[8] S. Spencer, “Developing an Understanding of Science from the Sierra Leonean Traditional Gara Dyeing Process,” Gender and Science and Technology Association Conference, GASAT 8, Ahmedabad, January 1996.
[9] C. Polakoff, “Into Indigo—African Textiles and Dyeing Techniques,” Anchor Books, Garden City, 1980, p. 243.
[10] J. Jukema, N. Wulijarni-Soetjipto, R. H. Lemmens and J. W. Hildebrand, “Minor Dye and Tannin-Producing Plants,” In: R. H. Lemmens and N. Wulijarni-Soetjipto, Eds., Plant Resources of South-East Asia No 3. Dye and Tannin Producing Plants, Pudoc, Wageningen, 1991, p. 132- 142.
[11] M. M. Iwu and B. N. Anyanwu, “Phytotherapeutic Profile of Nigerian Herbs, 1: Anti-Inflammatory and Anti-Arthritic Agents,” Journal of Ethnopharmacology, Vol. 6, No. 3, 1982, pp. 263-274. doi:10.1016/0378-8741(82)90049-6
[12] M. M. Iwu, “Comparative Estimation of Glycyrrhetinic Acid Content of L. cyanescens and glycyrrhiza Roots,” Journal of Pharmaceutical Science, Vol. 71, No. 12, 2006, pp. 1412-1413. doi:10.1002/jps.2600711227
[13] O. N. Ogbeide and M. Parvez, “A Simple Colorimetric Quantification of Flavonoids in the Flowers of L. cyanescens,” Plant Foods for Human Nutrition, Vol. 41, No. 3, 1991, pp. 233-239. doi:10.1007/BF02196391
[14] R. Promsattha, R. B. Taylor, M. S. Tempesta and M. M. Iwu, “Chemical Studies on the Nigerian Plant L. cyanescens Benth. Application of Autocorrelated 2D-DQC Spectroscopy to Structure and C-13 Assignments of the Triterpenoid Lupeol,” International Journal of Crude Drug Research, Vol. 25, 1987, pp. 221-224.
[15] K. C. Ndukwe, A. Lamikanra and I. N. Okeke, “Antibacterial Activity in Plants Used as Chewing Sticks in Africa,” Prous Science Drugs of the Future, Vol. 29, No. 12, 2004, p. 1221. doi:10.1358/dof.2004.029.12.853766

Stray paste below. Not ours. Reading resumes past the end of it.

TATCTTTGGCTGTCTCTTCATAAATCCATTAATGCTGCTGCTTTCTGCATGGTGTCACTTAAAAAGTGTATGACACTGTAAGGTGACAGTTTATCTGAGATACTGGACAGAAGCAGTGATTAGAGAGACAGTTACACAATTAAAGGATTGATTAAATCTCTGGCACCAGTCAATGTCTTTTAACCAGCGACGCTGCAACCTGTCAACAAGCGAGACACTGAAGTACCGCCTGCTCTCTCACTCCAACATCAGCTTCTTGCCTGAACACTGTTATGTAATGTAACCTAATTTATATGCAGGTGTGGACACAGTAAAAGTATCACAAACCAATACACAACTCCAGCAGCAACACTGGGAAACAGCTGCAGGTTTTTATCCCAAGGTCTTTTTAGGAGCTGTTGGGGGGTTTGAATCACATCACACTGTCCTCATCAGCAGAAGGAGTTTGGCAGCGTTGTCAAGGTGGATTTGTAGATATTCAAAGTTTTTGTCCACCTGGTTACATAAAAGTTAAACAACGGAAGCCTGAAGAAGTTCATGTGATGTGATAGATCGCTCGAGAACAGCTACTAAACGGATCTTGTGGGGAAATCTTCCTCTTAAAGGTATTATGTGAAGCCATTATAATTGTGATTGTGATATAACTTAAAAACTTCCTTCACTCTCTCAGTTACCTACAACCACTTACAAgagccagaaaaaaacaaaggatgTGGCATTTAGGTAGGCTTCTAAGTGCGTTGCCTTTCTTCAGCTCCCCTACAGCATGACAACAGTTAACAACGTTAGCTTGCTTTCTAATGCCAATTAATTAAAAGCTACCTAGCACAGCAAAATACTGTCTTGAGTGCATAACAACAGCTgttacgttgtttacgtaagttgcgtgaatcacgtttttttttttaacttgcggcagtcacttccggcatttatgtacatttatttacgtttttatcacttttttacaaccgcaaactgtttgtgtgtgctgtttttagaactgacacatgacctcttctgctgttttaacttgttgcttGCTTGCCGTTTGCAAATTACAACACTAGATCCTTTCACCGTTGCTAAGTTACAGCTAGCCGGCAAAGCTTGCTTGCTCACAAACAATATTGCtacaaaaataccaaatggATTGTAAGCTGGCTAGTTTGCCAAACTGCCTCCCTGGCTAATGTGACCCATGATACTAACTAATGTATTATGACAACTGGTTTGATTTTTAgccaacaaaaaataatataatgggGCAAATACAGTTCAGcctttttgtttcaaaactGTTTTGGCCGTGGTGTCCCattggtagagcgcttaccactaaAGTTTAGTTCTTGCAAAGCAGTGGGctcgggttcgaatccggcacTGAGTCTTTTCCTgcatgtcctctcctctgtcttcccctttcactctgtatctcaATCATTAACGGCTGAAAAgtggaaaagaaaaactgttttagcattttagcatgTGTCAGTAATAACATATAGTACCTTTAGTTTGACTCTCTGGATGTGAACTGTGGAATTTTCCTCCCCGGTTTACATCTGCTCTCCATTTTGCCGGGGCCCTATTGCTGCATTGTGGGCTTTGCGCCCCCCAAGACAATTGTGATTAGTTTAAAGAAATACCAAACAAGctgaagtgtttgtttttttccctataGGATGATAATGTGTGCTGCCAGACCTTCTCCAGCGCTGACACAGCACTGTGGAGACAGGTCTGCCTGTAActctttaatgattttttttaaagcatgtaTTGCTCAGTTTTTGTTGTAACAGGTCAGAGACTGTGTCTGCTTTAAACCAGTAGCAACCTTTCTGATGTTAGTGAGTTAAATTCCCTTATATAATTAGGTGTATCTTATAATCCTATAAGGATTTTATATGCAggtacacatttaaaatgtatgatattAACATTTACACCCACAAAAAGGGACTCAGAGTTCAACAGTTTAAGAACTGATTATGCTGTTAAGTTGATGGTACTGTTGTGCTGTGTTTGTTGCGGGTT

[16] Sami Labs Ltd., Glycyrrhetinic Acid, GLABRIDIN, 2003.
[17] S. Ijichi and T. Seizo, “Molecular Design of Sweet Tasting Compounds Based on β-Amino-3β-Deoxy-18β-Glycyrrhetinic Acid: Amido Functionality Eliciting Tremendous Sweetness,” Chemistry Letters, Vol. 34, 2005, p. 356. doi:10.1246/cl.2005.356
[18] A. Adewuyi, R. A. Oderinde, B. V. S. K. Rao and R. B. N. Prasad, “Chemical Composition and Molecular Speciation of the Triacylglycerol of the Oils of Lonchocarpus sericeus and Lonchocarpus cyanescens,” Natural Product Research, Vol. 26, No. 20, 2012, pp. 1954-1956. doi:10.1080/14786419.2011.643311
[19] N. Lata and D. Venapani, “Preliminary Phytochemical Screening of Eichhornia crassipes: The World’s Worst Aquatic Weed,” Journal of Pharmaceutical Research, Vol. 3, No. 6, 2010, pp. 1240-1242.
[20] D. Joulain and W. A. Koenig, “The Atlas of Spectral Data of Sesquiterpene Hydrocarbons,” E-B Verlag, Hamburg, 1998.
[21] R. P. Adams, “Identification of Essential Oil Components by Gas Chromatography-Mass Spectroscopy,” Allured Pub Corp, Carol Stream, 1995.
[22] Y. Massada, “Analysis of Essential Oils by Gas Chromatograph and Mass Spectrometry,” Wiley & Sons, New York, 1976.

Copyright © 2023 by authors and Scientific Research Publishing Inc.

Creative Commons License

This work and the related PDF file are licensed under a Creative Commons Attribution 4.0 International License.